The foam felt soft and springy under his hand.
"I think it's safe for Lakia, it'll keep everything
in place, so we won't have to mess with it.
I may use this for special occasions."

Lakia wanted to touch it too, and Danso
let her, enjoying the casual intimacy of
her fingers in his hair, even if she
didn't like people touching hers.

It was a little bit of family connection
that he appreciated when he could get it.

"It does amazing things for curl definition,"
Hannah agreed. "Lakia, how about you?"

"Will you leave my hair alone if I use it?"
she asked them, narrowing her eyes.

"Most of the time, yes," Hannah said.

"Then I wanna try it," Lakia said.

So Hannah put the foam on and
carefully twirled the locks to set them
in loose spirals while the product dried.
The result was something that looked
a lot like Lakia's hair normally did when
it was freshly washed and dried,
but would stay that way.

"Crisis averted," Danso said,
watching Lakia frisk around
the house in her new hairdo.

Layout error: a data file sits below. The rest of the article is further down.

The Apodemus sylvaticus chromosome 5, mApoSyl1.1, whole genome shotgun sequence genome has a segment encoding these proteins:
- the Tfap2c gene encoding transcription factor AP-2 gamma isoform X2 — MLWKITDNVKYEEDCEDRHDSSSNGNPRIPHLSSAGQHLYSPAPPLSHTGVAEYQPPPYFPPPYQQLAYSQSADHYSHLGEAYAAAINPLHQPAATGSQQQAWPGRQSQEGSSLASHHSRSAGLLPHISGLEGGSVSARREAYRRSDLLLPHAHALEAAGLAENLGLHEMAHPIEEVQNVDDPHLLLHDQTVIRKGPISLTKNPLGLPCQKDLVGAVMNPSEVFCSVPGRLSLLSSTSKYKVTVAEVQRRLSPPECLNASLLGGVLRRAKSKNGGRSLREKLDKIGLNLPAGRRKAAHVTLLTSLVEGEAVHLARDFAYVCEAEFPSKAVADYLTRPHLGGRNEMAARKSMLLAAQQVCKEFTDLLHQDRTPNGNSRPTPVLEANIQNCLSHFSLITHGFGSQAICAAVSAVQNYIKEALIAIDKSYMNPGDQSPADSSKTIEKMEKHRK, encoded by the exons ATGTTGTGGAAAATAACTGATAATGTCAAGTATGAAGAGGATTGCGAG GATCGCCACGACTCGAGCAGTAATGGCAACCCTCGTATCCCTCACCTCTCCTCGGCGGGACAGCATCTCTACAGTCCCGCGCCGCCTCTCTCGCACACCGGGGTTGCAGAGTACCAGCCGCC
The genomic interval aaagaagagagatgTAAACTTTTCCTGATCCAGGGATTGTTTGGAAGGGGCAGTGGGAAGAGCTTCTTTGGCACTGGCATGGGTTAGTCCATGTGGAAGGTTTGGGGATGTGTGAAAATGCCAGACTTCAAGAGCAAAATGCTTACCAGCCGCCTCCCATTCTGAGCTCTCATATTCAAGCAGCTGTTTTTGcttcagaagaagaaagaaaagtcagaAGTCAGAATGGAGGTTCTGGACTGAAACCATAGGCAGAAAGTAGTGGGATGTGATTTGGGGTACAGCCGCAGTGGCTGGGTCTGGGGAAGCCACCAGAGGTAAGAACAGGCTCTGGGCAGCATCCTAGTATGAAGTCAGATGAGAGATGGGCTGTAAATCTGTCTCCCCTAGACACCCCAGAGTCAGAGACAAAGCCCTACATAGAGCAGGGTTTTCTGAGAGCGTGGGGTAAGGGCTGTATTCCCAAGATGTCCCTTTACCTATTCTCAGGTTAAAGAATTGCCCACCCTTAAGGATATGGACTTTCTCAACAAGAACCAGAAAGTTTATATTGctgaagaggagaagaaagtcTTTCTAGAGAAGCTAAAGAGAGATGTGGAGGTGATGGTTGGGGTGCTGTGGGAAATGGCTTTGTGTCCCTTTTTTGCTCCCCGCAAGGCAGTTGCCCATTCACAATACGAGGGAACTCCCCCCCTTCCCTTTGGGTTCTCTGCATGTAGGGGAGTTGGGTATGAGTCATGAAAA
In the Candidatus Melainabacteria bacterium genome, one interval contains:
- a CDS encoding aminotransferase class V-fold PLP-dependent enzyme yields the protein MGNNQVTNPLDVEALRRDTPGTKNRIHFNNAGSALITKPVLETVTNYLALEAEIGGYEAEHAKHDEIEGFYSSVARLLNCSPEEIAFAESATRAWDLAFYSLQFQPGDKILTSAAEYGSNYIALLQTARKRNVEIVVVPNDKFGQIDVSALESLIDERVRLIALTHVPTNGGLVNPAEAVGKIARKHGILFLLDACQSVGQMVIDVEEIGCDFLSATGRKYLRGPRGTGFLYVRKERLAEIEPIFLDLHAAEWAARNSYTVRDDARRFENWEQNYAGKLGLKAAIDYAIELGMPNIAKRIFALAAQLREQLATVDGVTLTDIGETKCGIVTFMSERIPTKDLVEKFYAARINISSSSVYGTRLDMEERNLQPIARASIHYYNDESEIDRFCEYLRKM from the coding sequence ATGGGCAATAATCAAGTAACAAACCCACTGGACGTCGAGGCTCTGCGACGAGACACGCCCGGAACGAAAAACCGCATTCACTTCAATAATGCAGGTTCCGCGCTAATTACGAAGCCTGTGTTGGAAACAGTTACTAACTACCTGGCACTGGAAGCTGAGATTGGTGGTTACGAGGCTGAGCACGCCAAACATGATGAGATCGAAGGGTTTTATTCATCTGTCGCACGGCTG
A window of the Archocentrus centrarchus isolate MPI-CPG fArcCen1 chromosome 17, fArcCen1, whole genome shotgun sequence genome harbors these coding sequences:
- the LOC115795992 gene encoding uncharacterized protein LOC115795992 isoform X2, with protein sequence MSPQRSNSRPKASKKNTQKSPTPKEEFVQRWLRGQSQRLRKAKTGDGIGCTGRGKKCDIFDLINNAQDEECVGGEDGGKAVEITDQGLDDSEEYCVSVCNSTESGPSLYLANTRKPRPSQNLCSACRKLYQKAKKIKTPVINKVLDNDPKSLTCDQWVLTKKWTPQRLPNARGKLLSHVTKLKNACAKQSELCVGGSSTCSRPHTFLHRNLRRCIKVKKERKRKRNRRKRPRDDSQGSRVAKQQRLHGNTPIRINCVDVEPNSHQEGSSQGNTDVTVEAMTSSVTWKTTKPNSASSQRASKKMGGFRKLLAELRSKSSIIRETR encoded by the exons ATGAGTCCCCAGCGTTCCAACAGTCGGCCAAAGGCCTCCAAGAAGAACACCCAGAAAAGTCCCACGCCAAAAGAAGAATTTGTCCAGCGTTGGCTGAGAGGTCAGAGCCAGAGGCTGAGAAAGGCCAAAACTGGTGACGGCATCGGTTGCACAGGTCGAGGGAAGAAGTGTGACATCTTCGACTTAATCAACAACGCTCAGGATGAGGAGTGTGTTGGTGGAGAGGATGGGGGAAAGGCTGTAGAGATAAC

He took a snapshot and sent it
to Aidan, who replied with his own
photo of Saraphina's current style,
which was equally adorable.

It made Danso feel a little bit
more at home with his new family.

* * *


Blankie (Danso Ward) -- He has milk chocolate skin, nappy brown hair cut close, and brown eyes. He grows a faint shadow of moustache to make himself look older. Danso is homosexual. Although he grew up with a loving mother, she died and left him with a much less tolerant uncle. Danso successfully hid his superpowers, but at sixteen he got caught kissing another boy, after which his uncle kicked him out. He survived on the street, collecting a group of other young soups.